San Francisco Kimchi
written by Wasel Choi
My mother-in-law, Angela Choi, gave me the opportunity to be in her kicthen to document the way she makes Kimchi! She is Seoul origin so I was curious of what kind of Kimchi she makes now in San Francisco.
She brought five Napa Cabbage or some call it Korean Cabbage, wash thoroughly on running water, try to pry open while washing to clean it as much as possible. Let cabbage dry then sprinkle salt on all the layers. Leave the cabbage for circa eight hours, through that period try to massage the cabbage, that will help the salt to spread equally.
Then make a Kimchi sauce! She told me that making a kimchi sauce is one of her secret recipe! I stole as much as I could, do not tell her please :-) Boil three cups of water and add three teaspoon of flour, continue on stirring, let temperature cools down away from oven. Add peeled and minced of whole head of garlic, two teaspoon of peeled & minced ginger, five minced green onions, and three cups of Korean red pepper. The darker the red in the sauce is the spicy the kimchi will be. She made it a moderate Kimchi and not spicy at all. In Seoul, the food in general is less spicy compared to other regions in southern Korea. In away or another, Angela’s Kimchi is now not a Seoul Kimchi but San Francisco Kimchi. Her American kids won’t eat same food as Koreans do. So I thought this kimchi is derive of Seoul but invention of San Francisco.
Now let’s go back to our cabbage! Wash cabbage with warm water. She washed them twice! While washing, I jokingly asked her if she saw Jesus on her dream once :-) She split each whole cabbage in two pieces, so it would be easier for her to cut them. Then she cuts each cabbage one inch by one inch. Collect all the cuts on a separate bowl. “In the old times, Koreans used whole cabbage without cutting it to make Kimchi” she told me. She put on latex-free gloves, made sure the gloves are tied around her wrists! That is an efficient manner of her, this way the food is prevented from Cross Contamination.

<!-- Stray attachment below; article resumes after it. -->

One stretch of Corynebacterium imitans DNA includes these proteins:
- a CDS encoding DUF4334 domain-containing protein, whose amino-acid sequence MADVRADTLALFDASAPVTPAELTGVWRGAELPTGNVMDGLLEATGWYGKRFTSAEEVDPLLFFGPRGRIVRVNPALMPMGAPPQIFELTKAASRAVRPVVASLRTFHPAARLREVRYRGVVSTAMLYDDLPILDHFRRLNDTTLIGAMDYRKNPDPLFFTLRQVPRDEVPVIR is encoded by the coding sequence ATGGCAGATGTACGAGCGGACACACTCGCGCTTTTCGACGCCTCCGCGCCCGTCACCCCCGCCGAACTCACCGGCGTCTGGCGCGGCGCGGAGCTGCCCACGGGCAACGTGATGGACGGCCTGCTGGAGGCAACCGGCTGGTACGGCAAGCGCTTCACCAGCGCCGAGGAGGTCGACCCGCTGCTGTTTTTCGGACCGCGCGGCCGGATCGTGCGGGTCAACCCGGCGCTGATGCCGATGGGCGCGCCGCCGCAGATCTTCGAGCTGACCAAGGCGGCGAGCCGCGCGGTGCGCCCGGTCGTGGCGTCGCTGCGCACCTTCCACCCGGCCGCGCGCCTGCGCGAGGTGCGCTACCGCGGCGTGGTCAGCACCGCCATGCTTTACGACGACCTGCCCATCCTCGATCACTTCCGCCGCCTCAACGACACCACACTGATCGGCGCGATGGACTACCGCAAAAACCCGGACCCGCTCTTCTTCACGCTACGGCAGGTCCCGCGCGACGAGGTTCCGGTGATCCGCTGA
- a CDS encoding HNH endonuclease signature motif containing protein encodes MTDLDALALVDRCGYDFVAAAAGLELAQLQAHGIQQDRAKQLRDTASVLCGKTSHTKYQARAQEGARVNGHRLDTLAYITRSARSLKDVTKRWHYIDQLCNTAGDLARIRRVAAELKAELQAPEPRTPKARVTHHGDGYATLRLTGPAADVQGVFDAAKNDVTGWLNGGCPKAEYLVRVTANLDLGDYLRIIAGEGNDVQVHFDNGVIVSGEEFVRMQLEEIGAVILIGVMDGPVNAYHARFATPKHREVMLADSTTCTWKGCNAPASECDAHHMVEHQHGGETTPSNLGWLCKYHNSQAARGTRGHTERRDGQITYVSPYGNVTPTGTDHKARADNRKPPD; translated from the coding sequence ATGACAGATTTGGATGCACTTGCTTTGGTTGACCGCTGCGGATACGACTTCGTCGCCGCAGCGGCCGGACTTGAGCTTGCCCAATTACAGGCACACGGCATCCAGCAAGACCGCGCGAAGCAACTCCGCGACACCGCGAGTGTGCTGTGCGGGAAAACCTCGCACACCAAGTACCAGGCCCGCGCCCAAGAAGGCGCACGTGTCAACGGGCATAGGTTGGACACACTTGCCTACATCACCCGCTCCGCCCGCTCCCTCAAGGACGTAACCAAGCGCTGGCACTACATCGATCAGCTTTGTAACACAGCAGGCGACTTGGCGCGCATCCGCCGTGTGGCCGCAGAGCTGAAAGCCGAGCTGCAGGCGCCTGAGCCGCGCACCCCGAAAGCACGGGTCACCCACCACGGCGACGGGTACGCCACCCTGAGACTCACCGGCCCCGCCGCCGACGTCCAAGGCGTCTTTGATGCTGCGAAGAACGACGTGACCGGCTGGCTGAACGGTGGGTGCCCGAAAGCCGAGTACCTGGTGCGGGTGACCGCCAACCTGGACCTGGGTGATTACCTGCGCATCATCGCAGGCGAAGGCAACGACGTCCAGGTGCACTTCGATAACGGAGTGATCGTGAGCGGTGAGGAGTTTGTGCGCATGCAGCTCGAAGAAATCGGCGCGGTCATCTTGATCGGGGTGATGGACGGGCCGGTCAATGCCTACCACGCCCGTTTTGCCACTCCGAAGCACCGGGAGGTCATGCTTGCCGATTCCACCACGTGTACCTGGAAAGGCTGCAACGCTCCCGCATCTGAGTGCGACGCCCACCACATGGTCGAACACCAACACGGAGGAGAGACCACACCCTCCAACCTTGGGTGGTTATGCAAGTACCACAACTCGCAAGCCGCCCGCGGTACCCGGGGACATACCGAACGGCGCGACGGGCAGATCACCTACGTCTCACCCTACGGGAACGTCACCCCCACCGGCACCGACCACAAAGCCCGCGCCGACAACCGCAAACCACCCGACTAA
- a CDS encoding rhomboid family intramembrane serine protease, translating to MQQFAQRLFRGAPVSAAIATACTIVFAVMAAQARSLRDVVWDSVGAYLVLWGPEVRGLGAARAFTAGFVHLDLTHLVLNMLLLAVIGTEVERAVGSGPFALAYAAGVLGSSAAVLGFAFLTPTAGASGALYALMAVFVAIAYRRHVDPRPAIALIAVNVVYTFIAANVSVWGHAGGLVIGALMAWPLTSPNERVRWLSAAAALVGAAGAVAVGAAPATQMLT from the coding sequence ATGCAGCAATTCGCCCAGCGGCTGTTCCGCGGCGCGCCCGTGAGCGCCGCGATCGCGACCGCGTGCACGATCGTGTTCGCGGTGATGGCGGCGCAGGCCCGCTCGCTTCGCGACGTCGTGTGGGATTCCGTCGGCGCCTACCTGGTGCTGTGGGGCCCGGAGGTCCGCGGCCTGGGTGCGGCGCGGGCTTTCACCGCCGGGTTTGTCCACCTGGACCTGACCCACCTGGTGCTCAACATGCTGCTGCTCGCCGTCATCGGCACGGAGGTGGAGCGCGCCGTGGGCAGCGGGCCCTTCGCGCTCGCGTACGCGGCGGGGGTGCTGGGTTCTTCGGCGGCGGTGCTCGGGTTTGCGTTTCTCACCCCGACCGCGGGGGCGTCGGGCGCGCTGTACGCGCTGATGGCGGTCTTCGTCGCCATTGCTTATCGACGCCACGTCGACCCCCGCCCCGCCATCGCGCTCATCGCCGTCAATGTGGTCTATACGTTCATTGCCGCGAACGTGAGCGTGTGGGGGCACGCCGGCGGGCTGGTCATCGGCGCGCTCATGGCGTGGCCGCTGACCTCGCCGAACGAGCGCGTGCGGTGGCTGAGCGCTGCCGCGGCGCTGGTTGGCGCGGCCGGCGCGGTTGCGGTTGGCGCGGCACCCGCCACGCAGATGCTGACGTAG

Mix the cabbage with three cups of kimchi sauce! Also sprinkle minced garlic as desired, three to four teaspoon of salted shrimp paste, little of anchovy sauce, and three to four teaspoon of Korean red pepper, and lastly she added minced of two whole Japanese daikons. While mixing, she tasted the cabbage and added more anchovy sauce as desired. At the end, she asked her son to bring sesame seeds, that secret touch was a truly gastronomic of making the best Kimchi I ever had.
Later she packed the Kimchi in glass jars and tightly sealed! She shared with me that the most important step on making Kimchi is the amount of salt sprinkled on first step! Welcome to San Francisco Kimchi by Angela Choi :-)